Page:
Talking to Strangers

What We Should Know about the People We Don't Know

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Malcolm Gladwell, host of the podcast Revisionist History and author of the #1 New York Times bestseller Outliers, offers a powerful examination of our interactions with strangers and why they often go wrong–now with a new afterword by the author.

 A Best Book of the Year: The Financial Times, Bloomberg, Chicago Tribune, and Detroit Free Press

 How did Fidel Castro fool the CIA for a generation? Why did Neville Chamberlain think he could trust Adolf Hitler? Why are campus sexual assaults on the rise? Do television sitcoms teach us something about the way we relate to one another that isn’t true?
Talking to Strangers is a classically Gladwellian intellectual adventure, a challenging and controversial excursion through history, psychology, and scandals taken straight from the news. He revisits the deceptions of Bernie Madoff, the trial of Amanda Knox, the suicide of Sylvia Plath, the Jerry Sandusky pedophilia scandal at Penn State University, and the death of Sandra Bland–throwing our understanding of these and other stories into doubt.
Something is very wrong, Gladwell argues, with the tools and strategies we use to make sense of people we don’t know. And because we don’t know how to talk to strangers, we are inviting conflict and misunderstanding in ways that have a profound effect on our lives and our world. In his first book since his #1 bestseller David and Goliath, Malcolm Gladwell has written a gripping guidebook for troubled times.


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Author's Note

Many years ago, when my parents came down to visit me in New York City, I decided to put them up at the Mercer Hotel. It was a bit of mischief on my part. The Mercer is chic and exclusive, the kind of place where the famous and the fabulous stay. My parents—and particularly my father—were oblivious to that kind of thing. My father did not watch television, or go to the movies, or listen to popular music. He would have thought People magazine was an anthropology journal. His areas of expertise were specific: mathematics, gardening, and the Bible.

I came to pick up my parents for dinner, and asked my father how his day had been. "Wonderful!" he said. Apparently he had spent the afternoon in conversation with a man in the lobby. This was fairly typical behavior for my father. He liked to talk to strangers.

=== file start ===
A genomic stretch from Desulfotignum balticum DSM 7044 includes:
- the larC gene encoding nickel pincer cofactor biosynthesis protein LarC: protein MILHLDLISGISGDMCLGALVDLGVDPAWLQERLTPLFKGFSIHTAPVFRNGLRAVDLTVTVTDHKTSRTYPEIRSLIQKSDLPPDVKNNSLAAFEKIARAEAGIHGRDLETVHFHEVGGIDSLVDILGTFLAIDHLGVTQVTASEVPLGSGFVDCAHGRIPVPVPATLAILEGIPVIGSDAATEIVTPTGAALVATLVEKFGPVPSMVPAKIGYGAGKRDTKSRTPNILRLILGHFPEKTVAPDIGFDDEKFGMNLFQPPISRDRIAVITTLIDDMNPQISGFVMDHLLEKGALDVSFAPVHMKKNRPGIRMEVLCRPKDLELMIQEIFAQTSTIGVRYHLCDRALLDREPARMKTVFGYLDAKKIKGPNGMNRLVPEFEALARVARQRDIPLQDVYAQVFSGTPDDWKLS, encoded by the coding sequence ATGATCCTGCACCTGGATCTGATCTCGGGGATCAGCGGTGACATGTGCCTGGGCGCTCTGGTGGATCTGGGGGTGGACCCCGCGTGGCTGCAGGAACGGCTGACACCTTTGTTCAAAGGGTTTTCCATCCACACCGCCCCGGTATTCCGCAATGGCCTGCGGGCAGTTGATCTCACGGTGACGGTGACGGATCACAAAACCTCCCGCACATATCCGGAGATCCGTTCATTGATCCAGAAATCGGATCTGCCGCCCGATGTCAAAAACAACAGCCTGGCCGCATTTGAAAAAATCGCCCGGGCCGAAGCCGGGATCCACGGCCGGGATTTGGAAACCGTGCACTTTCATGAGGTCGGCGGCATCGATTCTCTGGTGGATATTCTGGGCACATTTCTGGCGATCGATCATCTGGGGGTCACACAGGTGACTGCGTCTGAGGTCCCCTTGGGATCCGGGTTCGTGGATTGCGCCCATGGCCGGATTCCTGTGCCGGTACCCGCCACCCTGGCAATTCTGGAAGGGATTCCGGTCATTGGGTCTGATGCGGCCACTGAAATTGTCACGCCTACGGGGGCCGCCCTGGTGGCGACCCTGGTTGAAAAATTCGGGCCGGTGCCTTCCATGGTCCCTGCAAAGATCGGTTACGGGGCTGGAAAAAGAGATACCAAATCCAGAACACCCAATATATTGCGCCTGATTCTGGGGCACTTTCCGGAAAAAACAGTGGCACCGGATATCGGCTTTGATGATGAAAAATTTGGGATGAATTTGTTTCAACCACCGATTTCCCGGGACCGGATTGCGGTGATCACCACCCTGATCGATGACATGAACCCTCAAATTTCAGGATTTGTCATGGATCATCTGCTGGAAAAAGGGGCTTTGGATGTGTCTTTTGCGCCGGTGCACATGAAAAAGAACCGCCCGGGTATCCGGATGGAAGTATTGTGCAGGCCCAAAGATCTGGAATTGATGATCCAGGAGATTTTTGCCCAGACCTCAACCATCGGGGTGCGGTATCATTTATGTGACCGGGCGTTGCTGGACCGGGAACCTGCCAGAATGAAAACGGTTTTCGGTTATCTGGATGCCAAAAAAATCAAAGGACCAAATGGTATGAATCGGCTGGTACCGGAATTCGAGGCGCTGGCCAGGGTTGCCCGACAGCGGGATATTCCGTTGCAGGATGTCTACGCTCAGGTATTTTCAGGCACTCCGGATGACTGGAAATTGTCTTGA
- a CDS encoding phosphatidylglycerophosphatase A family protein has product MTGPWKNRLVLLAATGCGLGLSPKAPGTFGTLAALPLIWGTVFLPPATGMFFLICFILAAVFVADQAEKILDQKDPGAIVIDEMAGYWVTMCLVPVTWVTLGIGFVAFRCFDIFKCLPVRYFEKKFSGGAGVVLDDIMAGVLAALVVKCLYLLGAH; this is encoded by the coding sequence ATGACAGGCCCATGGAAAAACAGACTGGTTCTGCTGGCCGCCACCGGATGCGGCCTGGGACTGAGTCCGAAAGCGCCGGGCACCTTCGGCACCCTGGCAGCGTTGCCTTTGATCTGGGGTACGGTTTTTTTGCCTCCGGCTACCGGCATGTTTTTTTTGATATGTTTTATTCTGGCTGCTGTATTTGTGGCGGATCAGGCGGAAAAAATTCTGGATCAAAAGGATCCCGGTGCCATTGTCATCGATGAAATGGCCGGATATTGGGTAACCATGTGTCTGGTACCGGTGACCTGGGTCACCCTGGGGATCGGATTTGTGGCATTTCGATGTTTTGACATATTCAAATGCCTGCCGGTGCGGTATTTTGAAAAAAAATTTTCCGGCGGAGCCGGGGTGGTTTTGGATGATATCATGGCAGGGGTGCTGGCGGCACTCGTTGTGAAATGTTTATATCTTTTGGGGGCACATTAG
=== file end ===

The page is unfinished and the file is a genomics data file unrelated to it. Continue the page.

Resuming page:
"What did you talk about?" I asked.

"Gardening!" my father said.

"What was his name?"

"Oh, I have no idea. But the whole time people were coming up to him to take pictures and have him sign little bits of paper."

If there is a Hollywood celebrity reading this who remembers chatting with a bearded Englishman long ago in the lobby of the Mercer Hotel, please contact me.

For everyone else, consider the lesson. Sometimes the best conversations between strangers allow the stranger to remain a stranger.


"Step out of the car!"


In July 2015, a young African American woman named Sandra Bland drove from her hometown of Chicago to a little town an hour west of Houston, Texas. She was interviewing for a job at Prairie View A&M University, the school she'd graduated from a few years before. She was tall and striking, with a personality to match. She belonged to the Sigma Gamma Rho sorority in college, and played in the marching band. She volunteered with a seniors group. She regularly posted short, inspirational videos on YouTube, under the handle "Sandy Speaks," that often began, "Good morning, my beautiful Kings and Queens."

I am up today just praising God, thanking His name. Definitely thanking Him not just because it's my birthday, but thanking Him for growth, thanking Him for the different things that He has done in my life over this past year. Just looking back at the twenty-eight years I have been on this earth, and all that He has shown me. Even though I have made some mistakes, I have definitely messed up, He still loves me, and I want to let my Kings and Queens know out there to that He still loves you too.

Bland got the job at Prairie View. She was elated. Her plan was to get a master's degree in political science on the side. On the afternoon of July 10 she left the university to get groceries, and as she made a right turn onto the highway that rings the Prairie View campus, she was pulled over by a police officer. His name was Brian Encinia: white, short dark hair, thirty years old. He was courteous—at least at first. He told her that she had failed to signal a lane change. He asked her questions. She answered them. Then Bland lit a cigarette, and Encinia asked her to put it out.

Their subsequent interaction was recorded by the video camera on his dashboard, and has been viewed in one form or another several million times on YouTube.

Bland: I'm in my car, why do I have to put out my cigarette?

Encinia: Well, you can step on out now.

Bland: I don't have to step out of my car.

Encinia: Step out of the car.